Show Less

Gartenkunst und Wissenschaft

Diskurs, Repräsentation, Transformation seit dem Beginn der Frühmoderne

Series:

Edited By Julia Burbulla and Ana-Stanca Tabarasi-Hoffmann

Geniale Entdeckungen wie auch gewöhnliche Praxen aus den Formal-, Ingenieur- und Naturwissenschaften prägen die Gartenkunst der Neuzeit. Seit jeher reagierte die Gartenkunst auf wissenschaftliche Revolutionen und gab wissenschaftlichen Ergebnissen, Methoden und Stilen einen ästhetischen Ausdruck. Umgekehrt nutzten Macht und Wissenschaft den Garten als Gestaltungsraum, um ihre Leistungsfähigkeit zu demonstrieren, und das Gartenmotiv, um ihre Utopien zu veranschaulichen.
Die Beiträge des interdisziplinären Bandes greifen diese vielfältige und spannungsvolle Kooperation erstmalig sowohl im europäischen wie außereuropäischen Kontext auf. Sie machen deutlich, dass eine Gartenforschung, die über die geistig-literarische Kultur hinausgeht, besser imstande ist, die Perioden der Gartengeschichte zu erfassen und die gartenkünstlerischen Werke historisch angemessen zu bewerten.

Prices

Show Summary Details
Restricted access

JOHANNA GEYER-KORDESCH Jumping the Ha Ha: Women, Needlework and Natural History in the Country House 205

Extract

Jumping the Ha Ha: Women, Needlework and Natural History in the Country House JOHANNA GEYER-KORDESCH Women’s skills are often seen as secondary to and more limited than those of the scientists and philosophers of the day. Bettina von Arnim, whom men found very difficult to put in her place and in her own right an influen- tial contributor to early Romanticism in Germany, whose circle of friends included men of ideas revered to this day, such as Immanuel Kant, Friedrich Wilhelm Schelling and Johann Gottlieb Fichte, wrote provocatively that these men were “unmögliche Kerle” (impossible ruffians) because they wished “mit unbegreiflicher Unverschämtheit immer die Welt durch ihr System treiben [zu] wollen.” (They wished “with unbelievable arrogance to channel the world into their own system”.)1 Bettina von Arnim then suggested that creative work of value emerged best from confrontational truths, personal perceptions garnered from the need to adjust, grow and change.2 Her template for this was nature which through its inherent dy- namic energy lets forms evolve and change. Thus she championed her own and women’s freedom to both write what they want and to find its particu- lar pattern. She was adept at finding her artistic voice due in great part to her struggles with her Vormund (guardian), her older brother Franz von Brentano, who was eager to restrict her to conventional female roles. Bettina sought to remain responsive ‘outside the canon’ (the established order) and it is illuminating to find her expressing such strong deviance from...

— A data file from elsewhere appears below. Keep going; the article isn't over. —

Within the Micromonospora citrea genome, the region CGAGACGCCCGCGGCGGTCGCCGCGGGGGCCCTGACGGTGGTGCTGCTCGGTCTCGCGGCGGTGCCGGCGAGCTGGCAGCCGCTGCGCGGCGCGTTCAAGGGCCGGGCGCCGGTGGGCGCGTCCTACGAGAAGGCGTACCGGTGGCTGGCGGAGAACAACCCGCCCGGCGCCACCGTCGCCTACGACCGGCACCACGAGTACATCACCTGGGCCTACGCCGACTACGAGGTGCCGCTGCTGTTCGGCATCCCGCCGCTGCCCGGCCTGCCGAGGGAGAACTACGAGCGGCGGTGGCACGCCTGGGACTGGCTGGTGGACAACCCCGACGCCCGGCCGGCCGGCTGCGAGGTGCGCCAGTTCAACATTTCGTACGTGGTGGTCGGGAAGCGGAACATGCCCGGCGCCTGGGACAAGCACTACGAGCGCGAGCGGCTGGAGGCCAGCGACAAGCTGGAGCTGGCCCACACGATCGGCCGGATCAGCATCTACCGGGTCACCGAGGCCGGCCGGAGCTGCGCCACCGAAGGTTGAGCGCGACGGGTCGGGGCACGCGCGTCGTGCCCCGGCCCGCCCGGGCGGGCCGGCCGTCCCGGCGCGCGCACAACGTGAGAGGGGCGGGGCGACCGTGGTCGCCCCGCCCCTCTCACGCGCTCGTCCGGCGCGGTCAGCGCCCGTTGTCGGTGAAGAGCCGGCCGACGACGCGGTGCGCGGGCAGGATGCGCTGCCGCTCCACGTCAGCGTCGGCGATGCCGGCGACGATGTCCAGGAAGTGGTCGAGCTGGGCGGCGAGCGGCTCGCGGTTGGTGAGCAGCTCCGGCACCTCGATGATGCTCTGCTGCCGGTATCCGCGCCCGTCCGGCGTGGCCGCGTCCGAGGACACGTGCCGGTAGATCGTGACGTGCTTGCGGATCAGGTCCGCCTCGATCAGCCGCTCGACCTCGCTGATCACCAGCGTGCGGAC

You are not authenticated to view the full text of this chapter or article.

This site requires a subscription or purchase to access the full text of books or journals.

Do you have any questions? Contact us.

Or login to access all content.